Manufacturers group disavows role in Penang Port takeover bid
KUALA LUMPUR, July 27 ― The Federation of Malaysian Manufacturers (FMM) today said that it was not involved in a proposed takeover of Penang Port.
The manufacturers group was refuting a report yesterday that it would be part of a new consortium formed to take over the federal government-owned port.
“FMM wishes to state that it is not a party to (a bid to) take over any port,” it wrote in a press statement today, adding that “it is not part of FMM’s core business to invest in ports.”
However, the group expressed support for “greater transparency in disclosure of the merits and demerits of privatisation and the calling of open tenders in the event privatisation is considered the best option.”
Yesterday, Penang Chinese Chamber of Commerce president Tan Sri Tan Kok Ping said a consortium would be formed to put in a bid rivalling tycoon Tan Sri Syed Mokhtar Al-Bukhary’s Seaport Terminal (Johor) Sdn Bhd.
Tan had said that the consortium comprised FMM and the different chambers of commerce ― Malay, Chinese, and Indian― in Penang, and added that their bid will first need the Ministry of Finance’s approval.
Explaining the rationale of the bid, Tan suggested that concentrating control of the country’s ports in the hands a single firm would invite anti-competitive behaviour.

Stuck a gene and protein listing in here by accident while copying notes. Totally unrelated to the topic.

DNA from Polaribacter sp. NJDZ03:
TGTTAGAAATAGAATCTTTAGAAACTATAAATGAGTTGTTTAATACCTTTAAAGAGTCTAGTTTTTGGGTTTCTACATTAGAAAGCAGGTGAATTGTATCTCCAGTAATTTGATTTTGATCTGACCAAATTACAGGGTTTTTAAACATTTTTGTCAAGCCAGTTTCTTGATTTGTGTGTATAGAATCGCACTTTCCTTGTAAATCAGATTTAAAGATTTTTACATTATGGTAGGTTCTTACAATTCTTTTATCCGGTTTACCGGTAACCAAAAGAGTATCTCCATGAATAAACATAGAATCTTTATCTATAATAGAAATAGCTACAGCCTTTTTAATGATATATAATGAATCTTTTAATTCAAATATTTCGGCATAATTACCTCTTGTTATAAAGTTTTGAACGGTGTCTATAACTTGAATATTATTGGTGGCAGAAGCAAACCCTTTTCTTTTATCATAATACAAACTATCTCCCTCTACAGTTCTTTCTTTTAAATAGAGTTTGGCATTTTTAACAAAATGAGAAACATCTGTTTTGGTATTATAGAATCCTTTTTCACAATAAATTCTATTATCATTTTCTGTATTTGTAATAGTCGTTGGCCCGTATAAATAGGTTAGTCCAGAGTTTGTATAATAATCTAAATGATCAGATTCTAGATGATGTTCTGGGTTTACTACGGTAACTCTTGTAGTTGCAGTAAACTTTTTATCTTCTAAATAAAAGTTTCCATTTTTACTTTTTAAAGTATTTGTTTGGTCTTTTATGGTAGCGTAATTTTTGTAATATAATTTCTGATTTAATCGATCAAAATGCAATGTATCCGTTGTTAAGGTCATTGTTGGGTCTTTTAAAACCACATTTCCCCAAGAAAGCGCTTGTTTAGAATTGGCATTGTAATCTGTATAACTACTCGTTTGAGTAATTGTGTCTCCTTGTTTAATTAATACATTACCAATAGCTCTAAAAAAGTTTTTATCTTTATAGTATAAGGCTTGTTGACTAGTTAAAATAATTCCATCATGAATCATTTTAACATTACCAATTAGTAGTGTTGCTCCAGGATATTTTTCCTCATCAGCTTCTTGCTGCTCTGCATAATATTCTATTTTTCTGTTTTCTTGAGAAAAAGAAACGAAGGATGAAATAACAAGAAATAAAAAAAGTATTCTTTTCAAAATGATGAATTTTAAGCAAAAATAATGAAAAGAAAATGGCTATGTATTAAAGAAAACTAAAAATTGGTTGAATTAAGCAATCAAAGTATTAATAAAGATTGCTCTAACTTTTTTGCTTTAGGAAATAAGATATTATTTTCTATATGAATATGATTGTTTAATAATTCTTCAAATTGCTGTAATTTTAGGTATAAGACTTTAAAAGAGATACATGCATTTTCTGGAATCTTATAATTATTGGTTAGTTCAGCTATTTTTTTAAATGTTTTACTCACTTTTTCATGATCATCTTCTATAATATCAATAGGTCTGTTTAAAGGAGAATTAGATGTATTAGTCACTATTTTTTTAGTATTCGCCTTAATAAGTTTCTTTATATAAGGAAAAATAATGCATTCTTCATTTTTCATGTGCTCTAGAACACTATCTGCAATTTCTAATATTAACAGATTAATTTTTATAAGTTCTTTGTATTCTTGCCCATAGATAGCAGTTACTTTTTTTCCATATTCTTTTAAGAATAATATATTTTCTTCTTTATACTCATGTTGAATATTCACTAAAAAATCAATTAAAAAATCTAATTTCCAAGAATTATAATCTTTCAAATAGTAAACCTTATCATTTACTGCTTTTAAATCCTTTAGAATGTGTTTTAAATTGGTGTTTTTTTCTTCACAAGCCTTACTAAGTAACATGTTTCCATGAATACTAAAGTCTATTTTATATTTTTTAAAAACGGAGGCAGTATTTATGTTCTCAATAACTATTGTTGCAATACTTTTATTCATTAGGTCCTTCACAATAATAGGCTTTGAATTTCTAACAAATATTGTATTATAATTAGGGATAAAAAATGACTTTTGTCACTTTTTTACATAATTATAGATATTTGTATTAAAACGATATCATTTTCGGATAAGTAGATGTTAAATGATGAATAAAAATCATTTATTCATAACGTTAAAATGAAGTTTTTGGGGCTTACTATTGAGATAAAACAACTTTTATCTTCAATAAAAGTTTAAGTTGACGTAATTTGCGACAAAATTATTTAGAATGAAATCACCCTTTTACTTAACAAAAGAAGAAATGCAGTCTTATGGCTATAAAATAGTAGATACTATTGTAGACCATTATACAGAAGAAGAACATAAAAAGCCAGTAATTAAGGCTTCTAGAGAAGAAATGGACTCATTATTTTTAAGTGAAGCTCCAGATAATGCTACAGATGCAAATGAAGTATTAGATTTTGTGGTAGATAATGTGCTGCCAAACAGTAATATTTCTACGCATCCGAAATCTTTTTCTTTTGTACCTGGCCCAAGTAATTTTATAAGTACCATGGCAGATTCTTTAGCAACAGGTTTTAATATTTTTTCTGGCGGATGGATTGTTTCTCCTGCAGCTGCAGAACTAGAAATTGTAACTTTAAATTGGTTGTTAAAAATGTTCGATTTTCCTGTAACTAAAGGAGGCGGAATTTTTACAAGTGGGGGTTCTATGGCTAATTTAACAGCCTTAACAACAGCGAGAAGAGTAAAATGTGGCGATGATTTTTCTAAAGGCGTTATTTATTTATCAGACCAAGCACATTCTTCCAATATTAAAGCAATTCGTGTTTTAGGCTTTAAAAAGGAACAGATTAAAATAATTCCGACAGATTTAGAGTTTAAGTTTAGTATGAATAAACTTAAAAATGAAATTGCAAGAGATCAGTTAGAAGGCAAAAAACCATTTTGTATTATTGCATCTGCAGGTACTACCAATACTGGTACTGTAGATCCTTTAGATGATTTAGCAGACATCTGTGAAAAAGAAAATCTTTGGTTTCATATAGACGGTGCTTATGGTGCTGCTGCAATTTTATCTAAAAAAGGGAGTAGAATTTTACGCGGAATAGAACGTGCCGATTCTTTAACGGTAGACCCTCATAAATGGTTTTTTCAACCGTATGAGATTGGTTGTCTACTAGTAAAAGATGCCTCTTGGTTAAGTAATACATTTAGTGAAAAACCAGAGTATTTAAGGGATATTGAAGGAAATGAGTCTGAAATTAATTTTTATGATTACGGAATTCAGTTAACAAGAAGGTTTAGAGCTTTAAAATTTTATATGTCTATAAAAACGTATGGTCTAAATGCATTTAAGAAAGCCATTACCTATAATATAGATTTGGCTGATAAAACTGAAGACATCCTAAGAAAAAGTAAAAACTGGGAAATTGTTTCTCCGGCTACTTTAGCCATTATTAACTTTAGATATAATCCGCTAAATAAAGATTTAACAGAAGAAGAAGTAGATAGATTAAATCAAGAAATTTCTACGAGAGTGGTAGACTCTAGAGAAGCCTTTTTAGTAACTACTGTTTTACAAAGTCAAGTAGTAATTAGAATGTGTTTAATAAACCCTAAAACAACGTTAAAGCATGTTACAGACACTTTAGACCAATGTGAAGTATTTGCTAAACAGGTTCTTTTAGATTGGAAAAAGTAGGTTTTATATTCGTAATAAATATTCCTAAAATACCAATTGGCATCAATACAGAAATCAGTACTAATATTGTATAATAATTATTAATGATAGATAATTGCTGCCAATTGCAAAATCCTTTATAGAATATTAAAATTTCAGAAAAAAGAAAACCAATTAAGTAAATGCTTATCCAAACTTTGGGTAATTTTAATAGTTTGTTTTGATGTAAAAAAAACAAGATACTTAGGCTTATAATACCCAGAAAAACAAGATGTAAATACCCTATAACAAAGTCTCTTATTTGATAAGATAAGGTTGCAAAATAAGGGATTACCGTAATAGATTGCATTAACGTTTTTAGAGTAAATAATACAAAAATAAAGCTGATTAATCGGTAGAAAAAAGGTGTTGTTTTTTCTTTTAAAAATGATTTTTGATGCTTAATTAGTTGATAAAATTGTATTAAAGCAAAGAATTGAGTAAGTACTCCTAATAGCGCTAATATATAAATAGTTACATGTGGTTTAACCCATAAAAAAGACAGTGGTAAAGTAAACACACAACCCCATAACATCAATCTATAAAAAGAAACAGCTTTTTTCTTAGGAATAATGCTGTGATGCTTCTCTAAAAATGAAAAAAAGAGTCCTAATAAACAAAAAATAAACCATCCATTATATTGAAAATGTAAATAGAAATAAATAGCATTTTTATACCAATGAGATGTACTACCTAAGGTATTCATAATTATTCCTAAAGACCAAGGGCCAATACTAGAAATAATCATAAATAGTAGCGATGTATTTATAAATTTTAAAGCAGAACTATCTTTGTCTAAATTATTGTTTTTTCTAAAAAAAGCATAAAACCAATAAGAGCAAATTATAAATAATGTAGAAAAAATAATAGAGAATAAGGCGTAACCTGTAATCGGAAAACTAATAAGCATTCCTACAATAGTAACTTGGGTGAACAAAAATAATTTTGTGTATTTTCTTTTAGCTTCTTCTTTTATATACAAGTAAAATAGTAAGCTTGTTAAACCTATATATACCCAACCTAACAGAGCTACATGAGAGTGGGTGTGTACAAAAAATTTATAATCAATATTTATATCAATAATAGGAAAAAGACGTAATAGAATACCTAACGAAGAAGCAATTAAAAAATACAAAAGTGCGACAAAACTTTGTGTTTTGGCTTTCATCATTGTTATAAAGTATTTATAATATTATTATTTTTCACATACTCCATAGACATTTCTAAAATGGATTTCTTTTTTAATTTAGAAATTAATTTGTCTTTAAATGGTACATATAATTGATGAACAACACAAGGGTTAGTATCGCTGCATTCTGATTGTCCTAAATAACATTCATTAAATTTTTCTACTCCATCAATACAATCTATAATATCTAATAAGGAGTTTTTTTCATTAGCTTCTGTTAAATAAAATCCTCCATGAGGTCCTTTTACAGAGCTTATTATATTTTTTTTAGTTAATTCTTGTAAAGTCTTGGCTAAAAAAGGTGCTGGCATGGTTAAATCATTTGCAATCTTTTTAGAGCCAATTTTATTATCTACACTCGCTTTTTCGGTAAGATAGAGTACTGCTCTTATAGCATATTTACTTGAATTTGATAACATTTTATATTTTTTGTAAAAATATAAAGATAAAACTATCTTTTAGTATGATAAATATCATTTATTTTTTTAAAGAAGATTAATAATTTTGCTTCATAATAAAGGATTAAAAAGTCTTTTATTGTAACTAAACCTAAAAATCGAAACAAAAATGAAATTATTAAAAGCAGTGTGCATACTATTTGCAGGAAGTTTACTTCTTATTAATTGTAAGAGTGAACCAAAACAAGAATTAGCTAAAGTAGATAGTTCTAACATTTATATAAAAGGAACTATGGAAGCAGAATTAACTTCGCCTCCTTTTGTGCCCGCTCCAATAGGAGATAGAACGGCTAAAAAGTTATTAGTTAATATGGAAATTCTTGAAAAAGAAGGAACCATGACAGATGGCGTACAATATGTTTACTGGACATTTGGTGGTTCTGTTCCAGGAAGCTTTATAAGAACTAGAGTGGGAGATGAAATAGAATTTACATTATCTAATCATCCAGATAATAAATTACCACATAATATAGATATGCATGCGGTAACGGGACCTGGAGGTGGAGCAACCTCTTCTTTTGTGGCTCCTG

“If a person or company takes control of two large commercial ports, he will inevitably sacrifice the interests of one party to protect the other party. This move is obviously against the Competition Act 2010,” Tan said.
Both state Pakatan Rakyat (PR) and Barisan Nasional (BN) leaders have voiced their disapproval to the Finance Ministry’s plan to sell the port to Syed Mokhtar’s Seaport Terminal, which also runs the Port of Tanjung Pelepas and Johor Port, over fears that Penang could be reduced from a northern shipping hub to a feeder port.
Penang Chief Minister Lim wrote to Prime Minister Datuk Seri Najib Razak in early December 2010 to put in a bid to run the port, which has declined since the Ministry of Finance took over in 1994.
But Putrajaya had in June confirmed that Seaport Terminal had won the bid to take Penang port private, saying that the firm must foot the bill of dredging work although it was not specified if dredging would be compulsory under the concession.
The Penang government had demanded that Putrajaya undertake a promised RM353 million dredging project crucial for the port’s expansion.